AF assist beam:


This should help in low light, at moderate distances.





Some users may complain about this design decision, but I can see the reasons behind it.

While a built-in flash is never good enough for any serious applications (and this is supposed to be a professional-grade camera), it may be convenient as a last-resort emergency solution, or, sometimes, as a fill-in in a bright sunlight.

On the other hand, it makes the prism housing construction less robust (and larger). Additionally, I believe that weather-proofing the flash (and its connections to the rest of the camera body) to the same extent as the rest of the camera would, if at all possible, cause additional design issues.

John: This issue has raised a disproportionate debate. The reason no flash was fitted to the E-1 was that it compromised the dust/drip proofing. Olympus decided that this was more important than a piddling flash that, if they had fitted one, would be criticized for not being powerful enough. As a user, I'm not bothered by the lack of a built-in flash . A pro will use a bounce, multi-position, zoom-head flash anyway.

External connections:
  • Olympus dedicated hot shoe;
  • Standard (non-dedicated) PC socket.
The use of a standard PC socket as opposed to the multi-pin, Olympus-specific connector is a nod in the direction of professional users who may have an existing investment in third-party flashes.

To use a dedicated Olympus flash off-camera (i.e., not on the hot shoe) you will have to get an Olympus flash bracket and a special hot-shoe extension cable, each at $60-$80 or so. Still, I consider this choice better than the dedicated socket present in previous Olympus models (E-20).

Flash modes:
  • Auto (on demand)
  • Auto + red-eye burst
  • Manual
  • Slow (1st curtain)
  • Slow (2nd curtain)
  • Fill
  • Off
First- and second curtain synchronization determines whether the motion streaks (image created by the ambient light) precede or follow the frozen part of the image (created by flash burst).

Flash compensation:

From -2 to +2 EV in 1/3 EV steps

This adjustment is applied in addition to (and not instead of) the overall exposure compensation. It can therefore be used to adjust the ratio of flash to ambient light.
Max. flash synch speed:

1/180 s

This is the fastest speed available with a single-burst flash. Some of the dedicated Olympus flash units (FL-50, the new FL-36) can also provide synchronization at faster speeds.

This is done by emitting a series of short light bursts, which cover, for all practical purposes, uniformly the 1/180 s time interval during which the shutter slit is traveling across the film frame. A downside is that the effective guide number of your flash will be significantly lower than in the normal mode, when the whole frame is exposed to the flash at the same moment.



Basic power source:

BLM-1 Li-Ion battery

Some people will be happy with the lithium-ion battery, some will not.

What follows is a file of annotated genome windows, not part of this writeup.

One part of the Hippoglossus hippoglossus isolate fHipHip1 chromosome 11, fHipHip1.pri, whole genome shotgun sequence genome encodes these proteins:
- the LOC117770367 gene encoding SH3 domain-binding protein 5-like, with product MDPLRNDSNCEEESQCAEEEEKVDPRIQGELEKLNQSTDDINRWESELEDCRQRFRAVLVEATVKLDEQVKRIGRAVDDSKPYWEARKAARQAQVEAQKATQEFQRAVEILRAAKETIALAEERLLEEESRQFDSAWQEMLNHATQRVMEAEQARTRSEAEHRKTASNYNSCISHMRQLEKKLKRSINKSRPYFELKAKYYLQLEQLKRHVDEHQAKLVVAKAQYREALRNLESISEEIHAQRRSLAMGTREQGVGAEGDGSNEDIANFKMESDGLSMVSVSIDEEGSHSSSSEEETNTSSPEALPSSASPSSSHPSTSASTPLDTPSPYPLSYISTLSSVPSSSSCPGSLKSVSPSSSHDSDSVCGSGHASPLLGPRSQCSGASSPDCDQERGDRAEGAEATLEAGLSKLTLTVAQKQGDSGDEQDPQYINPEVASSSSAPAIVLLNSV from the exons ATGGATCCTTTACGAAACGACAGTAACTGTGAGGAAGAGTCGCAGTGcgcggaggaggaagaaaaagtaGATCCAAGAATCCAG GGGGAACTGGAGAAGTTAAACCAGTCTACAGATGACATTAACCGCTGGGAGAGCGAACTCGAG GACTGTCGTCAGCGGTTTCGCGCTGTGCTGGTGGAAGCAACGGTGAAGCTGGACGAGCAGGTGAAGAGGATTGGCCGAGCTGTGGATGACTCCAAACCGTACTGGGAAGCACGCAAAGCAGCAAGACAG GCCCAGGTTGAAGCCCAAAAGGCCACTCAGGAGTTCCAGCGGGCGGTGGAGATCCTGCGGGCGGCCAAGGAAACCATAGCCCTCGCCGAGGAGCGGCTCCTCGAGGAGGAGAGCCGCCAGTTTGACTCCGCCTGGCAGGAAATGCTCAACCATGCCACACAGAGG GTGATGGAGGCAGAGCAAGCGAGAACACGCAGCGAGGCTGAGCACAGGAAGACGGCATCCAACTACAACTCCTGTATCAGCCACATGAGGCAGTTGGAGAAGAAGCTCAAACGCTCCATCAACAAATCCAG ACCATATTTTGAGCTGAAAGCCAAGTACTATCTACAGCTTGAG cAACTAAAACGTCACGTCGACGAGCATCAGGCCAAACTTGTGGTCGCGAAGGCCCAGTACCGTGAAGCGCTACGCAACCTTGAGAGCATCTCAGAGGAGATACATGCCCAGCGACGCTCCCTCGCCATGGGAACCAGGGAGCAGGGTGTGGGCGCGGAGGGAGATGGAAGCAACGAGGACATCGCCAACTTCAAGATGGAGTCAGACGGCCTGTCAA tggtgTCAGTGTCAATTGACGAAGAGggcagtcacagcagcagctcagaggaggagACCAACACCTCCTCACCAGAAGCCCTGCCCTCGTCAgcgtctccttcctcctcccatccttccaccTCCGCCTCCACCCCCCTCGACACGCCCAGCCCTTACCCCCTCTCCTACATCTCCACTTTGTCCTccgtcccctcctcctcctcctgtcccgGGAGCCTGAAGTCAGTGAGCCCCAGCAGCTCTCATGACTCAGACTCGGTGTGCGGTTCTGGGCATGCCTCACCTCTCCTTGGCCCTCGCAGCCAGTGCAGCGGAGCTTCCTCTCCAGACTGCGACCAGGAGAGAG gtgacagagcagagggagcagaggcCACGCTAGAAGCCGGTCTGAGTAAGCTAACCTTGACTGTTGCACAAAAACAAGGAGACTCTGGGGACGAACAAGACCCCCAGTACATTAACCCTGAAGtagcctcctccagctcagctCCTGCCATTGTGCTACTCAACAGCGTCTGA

The previous E-10 and E-20 used four generic AA batteries (Ni-MH or other). In case of emergency, you could just pop in four alkalines available at every street corner — these would last shorter, but they would still do the job. If your proprietary battery pack goes dead, and if you do not have a spare along, your E-1 will be as good as a brick in terms of picture-taking capability.

John: While NiMH rechargeables might have been our preferred choice, I can see why Olympus chose differently. This is a pro camera. It is easier and safer to carry around one spare BLM-1 than four AAís, and the reinstall time is far quicker.


10.8 watt-hours, i.e., 1500 mAh at 7.2V

Usually the main reason to use proprietary lithium-ion batteries is greater capacity. Let us check the numbers. The BLM-1 stores 1500*7.2 = 10800 mWh of energy. A set of four NiMH AA's of a recent (2300mAh) vintage will have 2300*4.8 = 11040 mWh, and these units are improving every few months.

Comparing the capacity of Li-0Ion batteries to NiMH ones may be a bit misleading. When a NiMH is discharged, its internal resistance climbs up, and therefore the voltage on battery terminals drops; the camera may refuse to work before the battery is actually out of juice. Li-Ion batteries keep the internal resistance (and therefore external voltage) more steady.

The BLM-1 battery (imagine two AAs side by side) seems similar to some other models, including the BP-511 by Canon, but the contacts are placed differently, so that batteries are not mutually compatible.

John: THird-party BLM-1ís are readily available for a tenth of the price of the Olympus ones, but beware, some of these "Chinese cheapies" may so poorly constructed they pose a danger to you and your camera. Olympus has warned BLM-1 users that substitution of non-Olympus batteries will nullify warranty.


BCM-1, included

This is a proprietary charger, and it comes with the camera. The fast charge time is two hours.

John: A full charge time seems to be 2.5-3 hours. Partially charged units can be topped up in about 45~60 minutes.

Obviously, if you travel with a backup camera using a different battery type, you will have to carry both chargers.

Additional power source:

BLL-1 Li-Ion battery pack (in the optional HLD-2 power grip)

This grip/battery combination sells separately, adding a pound or so to the total weight (and, including the battery, $500 to the cost). The battery has a capacity of 3400 mAh, more than double of the standard one. Some users will like the grip functionality, changing the camera weight balance and providing duplicate controls (control wheel and shutter release).